I have a main title of a chapter: "Eureka!"

My subtitle, right below that, is: "Or, Archimedes in the Bath"

I'm not sure about that comma.

What are common practices? Are there any authoritative rules for how to punctuate a subtitle?

closed as primarily opinion-based by Edwin Ashworth, user66974, tchrist, curiousdannii, GoldenGremlin Aug 17 '16 at 14:41

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  • Subtitles are often separated by colons, but that would be messy here. I've read that on occasion, a smaller font has been successfully used (with no added conjunction). But writing style questions do not fit well with the ELU format. – Edwin Ashworth Aug 16 '16 at 23:26
  • Yes, I used a slightly smaller font, and I'm fine with using a carriage return instead of a colon to separate the title and the subtitle. What I'm not sure about is the comma after "or". – aparente001 Aug 16 '16 at 23:31
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    @aparente001 Jasper Loy deleted his answer (I presume the examples provided convinced him that such a comma does have historical legitimacy), so the comments to the answer also disappeared. – Janus Bahs Jacquet Aug 16 '16 at 23:54
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    Examples of differing style choices are at mentalfloss. These also seem authentic: <<Black Beauty: The Autobiography of a Horse>> / << Uncle Tom's Cabin or, Life Among the Lowly>> / <<Walden, or, Life in the Woods>> / <<Vanity Fair, A Novel without a Hero>> and <<Vanity Fair: A Novel without a Hero>> / <<Candide: or, Optimism (1947 translation) >> / << Oliver Twist, or The Parish Boy's Progress>> and <<Oliver Twist or the Parish Boy's Progress>> and <<... Oliver Twist, or, The parish boy's progress >>. – Edwin Ashworth Aug 17 '16 at 0:48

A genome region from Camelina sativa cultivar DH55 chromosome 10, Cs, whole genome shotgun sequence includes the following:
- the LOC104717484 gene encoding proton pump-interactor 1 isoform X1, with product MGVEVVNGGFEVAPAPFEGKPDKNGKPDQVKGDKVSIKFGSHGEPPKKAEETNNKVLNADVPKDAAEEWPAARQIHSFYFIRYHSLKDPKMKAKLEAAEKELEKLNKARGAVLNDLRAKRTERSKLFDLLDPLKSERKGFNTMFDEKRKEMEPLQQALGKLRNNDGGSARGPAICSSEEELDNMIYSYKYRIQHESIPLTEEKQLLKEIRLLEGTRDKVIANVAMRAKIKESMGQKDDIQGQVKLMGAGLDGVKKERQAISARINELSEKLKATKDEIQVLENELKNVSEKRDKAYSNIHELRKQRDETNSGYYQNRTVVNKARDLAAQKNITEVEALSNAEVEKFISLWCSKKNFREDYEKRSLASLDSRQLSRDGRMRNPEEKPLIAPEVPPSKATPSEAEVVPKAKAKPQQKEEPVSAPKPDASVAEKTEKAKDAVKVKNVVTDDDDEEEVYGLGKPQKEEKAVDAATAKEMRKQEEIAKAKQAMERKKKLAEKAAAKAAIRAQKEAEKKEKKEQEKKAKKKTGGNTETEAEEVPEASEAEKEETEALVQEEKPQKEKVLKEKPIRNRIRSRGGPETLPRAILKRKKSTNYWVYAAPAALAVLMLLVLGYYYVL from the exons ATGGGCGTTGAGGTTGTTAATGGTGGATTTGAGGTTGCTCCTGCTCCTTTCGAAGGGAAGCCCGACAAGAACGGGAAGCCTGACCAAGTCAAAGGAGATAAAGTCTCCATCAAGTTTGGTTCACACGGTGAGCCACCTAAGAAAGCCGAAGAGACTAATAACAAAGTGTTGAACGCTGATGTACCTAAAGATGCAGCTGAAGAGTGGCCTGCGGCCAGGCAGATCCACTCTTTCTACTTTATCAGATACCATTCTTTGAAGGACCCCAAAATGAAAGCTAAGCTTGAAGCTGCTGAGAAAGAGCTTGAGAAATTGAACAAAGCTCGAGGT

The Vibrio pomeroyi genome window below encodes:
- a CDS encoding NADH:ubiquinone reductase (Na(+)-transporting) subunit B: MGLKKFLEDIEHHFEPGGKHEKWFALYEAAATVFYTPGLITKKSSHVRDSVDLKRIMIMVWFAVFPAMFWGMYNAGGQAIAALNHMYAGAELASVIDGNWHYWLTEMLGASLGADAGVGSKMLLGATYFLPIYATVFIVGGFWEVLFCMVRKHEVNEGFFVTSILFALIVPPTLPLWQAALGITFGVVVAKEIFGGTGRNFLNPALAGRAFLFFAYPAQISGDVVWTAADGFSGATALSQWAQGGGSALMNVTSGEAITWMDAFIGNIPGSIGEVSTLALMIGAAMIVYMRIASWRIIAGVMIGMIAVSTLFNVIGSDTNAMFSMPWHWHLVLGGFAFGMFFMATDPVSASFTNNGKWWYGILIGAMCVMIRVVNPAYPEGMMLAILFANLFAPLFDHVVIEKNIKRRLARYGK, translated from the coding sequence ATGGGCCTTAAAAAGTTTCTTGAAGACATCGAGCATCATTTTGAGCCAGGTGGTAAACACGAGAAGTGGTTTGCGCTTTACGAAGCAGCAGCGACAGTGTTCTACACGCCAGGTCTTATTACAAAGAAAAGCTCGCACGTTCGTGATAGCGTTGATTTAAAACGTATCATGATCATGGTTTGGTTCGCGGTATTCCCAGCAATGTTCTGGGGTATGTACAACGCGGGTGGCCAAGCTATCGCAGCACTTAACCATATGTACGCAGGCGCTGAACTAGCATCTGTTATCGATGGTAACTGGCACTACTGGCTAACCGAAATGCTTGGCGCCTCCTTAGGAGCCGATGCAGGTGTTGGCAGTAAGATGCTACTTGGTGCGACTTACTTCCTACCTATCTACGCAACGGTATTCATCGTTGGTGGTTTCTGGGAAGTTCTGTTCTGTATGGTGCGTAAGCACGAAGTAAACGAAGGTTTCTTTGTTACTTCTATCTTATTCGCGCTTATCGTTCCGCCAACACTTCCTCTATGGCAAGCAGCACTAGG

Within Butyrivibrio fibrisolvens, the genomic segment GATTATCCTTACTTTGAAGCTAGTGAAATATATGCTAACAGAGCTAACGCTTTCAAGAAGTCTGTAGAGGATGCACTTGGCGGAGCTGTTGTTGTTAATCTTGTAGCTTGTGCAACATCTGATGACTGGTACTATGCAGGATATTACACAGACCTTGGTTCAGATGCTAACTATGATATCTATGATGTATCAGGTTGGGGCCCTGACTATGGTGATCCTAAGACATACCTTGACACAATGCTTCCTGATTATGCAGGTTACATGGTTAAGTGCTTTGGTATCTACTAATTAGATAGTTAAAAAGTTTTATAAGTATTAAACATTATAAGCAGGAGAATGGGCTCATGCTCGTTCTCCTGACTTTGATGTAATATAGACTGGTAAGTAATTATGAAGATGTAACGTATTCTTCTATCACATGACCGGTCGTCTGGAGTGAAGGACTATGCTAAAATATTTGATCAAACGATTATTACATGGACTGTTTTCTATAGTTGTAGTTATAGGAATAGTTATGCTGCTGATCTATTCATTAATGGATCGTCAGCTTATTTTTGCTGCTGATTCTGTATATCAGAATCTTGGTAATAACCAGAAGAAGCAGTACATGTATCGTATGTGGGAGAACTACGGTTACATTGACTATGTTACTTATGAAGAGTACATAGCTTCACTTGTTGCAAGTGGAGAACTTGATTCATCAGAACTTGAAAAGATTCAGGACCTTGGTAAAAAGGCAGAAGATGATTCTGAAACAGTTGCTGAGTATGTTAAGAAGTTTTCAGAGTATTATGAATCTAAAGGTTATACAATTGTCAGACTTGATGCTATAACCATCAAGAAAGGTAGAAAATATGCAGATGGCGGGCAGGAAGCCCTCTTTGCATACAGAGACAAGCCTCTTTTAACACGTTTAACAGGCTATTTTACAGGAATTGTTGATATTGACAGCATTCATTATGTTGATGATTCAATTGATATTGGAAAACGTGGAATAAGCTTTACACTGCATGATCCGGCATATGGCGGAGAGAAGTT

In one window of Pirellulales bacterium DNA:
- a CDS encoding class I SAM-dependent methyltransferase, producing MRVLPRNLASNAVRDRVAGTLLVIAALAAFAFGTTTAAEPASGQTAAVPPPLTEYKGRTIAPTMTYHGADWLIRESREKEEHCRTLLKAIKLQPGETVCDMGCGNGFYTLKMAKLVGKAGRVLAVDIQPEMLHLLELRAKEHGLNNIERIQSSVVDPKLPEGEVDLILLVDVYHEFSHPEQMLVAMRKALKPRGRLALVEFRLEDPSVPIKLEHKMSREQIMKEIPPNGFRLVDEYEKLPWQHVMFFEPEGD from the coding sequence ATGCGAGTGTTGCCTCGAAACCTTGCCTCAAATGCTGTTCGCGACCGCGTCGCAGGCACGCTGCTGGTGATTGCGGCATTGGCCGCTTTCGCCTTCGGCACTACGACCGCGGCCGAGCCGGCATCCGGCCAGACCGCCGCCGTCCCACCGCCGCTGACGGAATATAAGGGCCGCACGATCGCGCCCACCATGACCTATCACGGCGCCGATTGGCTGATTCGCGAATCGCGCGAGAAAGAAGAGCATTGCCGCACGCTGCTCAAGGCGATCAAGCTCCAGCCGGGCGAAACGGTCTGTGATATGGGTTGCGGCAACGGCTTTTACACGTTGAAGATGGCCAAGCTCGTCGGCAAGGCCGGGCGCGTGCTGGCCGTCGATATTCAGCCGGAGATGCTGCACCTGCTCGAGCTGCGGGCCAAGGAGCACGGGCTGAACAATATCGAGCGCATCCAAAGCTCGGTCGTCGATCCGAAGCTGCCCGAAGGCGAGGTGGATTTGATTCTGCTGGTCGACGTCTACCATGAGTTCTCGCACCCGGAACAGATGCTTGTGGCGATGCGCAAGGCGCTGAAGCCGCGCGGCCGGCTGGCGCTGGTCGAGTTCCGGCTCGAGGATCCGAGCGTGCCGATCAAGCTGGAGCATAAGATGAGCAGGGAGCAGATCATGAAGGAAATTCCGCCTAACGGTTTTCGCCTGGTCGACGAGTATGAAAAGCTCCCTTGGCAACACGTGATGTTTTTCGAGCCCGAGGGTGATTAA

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    I suppose you might consider the example by the Oxford professor as definitive "The Hobbit, or There and Back Again" – user23614 Aug 17 '16 at 8:59

This is a style issue. The Chicago Manual of Style has this to say:

8.165 Double titles connected by "or." Old-fashioned double titles (or titles and subtitles) connected by or are traditionally referred to as in the first [of the following] examples, less traditionally but more simply as in the second. Chicago prefers the first form, but either form is acceptable if used consistently.

England's Monitor; or, The History of the Separation

England's Monitor, or The History of the Separation

Thus, since your punctuation after "Eureka" is already established with the exclamation point:

Eureka! or, Archimedes in the Bath

However, no comma is not incorrect. Note that in either example, "or" is lower case.



or Archimedes in the Bath

I can't seem to center what's in the block quote....

(I'd like to credit whoever suggested looking at Frankenstein -- I'm really not sure where those comments went. One of them was a comment of mine! And they've disappeared!)

  • I'd still like to see the two alternative titles set off somehow from the non-titular 'or' (if you insist on keeping it; modern practice seems largely to be to drop it). Different fonts and/or font sizes would seem a fairly non-controversial way. – Edwin Ashworth Aug 16 '16 at 23:56
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    However, after looking at quite a few examples on the internet, my suspicions that the inclusion or not of a comma after or is an arbitrary style choice rather than something a reasonable person could say has an unequivocal answer have been 99+% confirmed. – Edwin Ashworth Aug 17 '16 at 0:54

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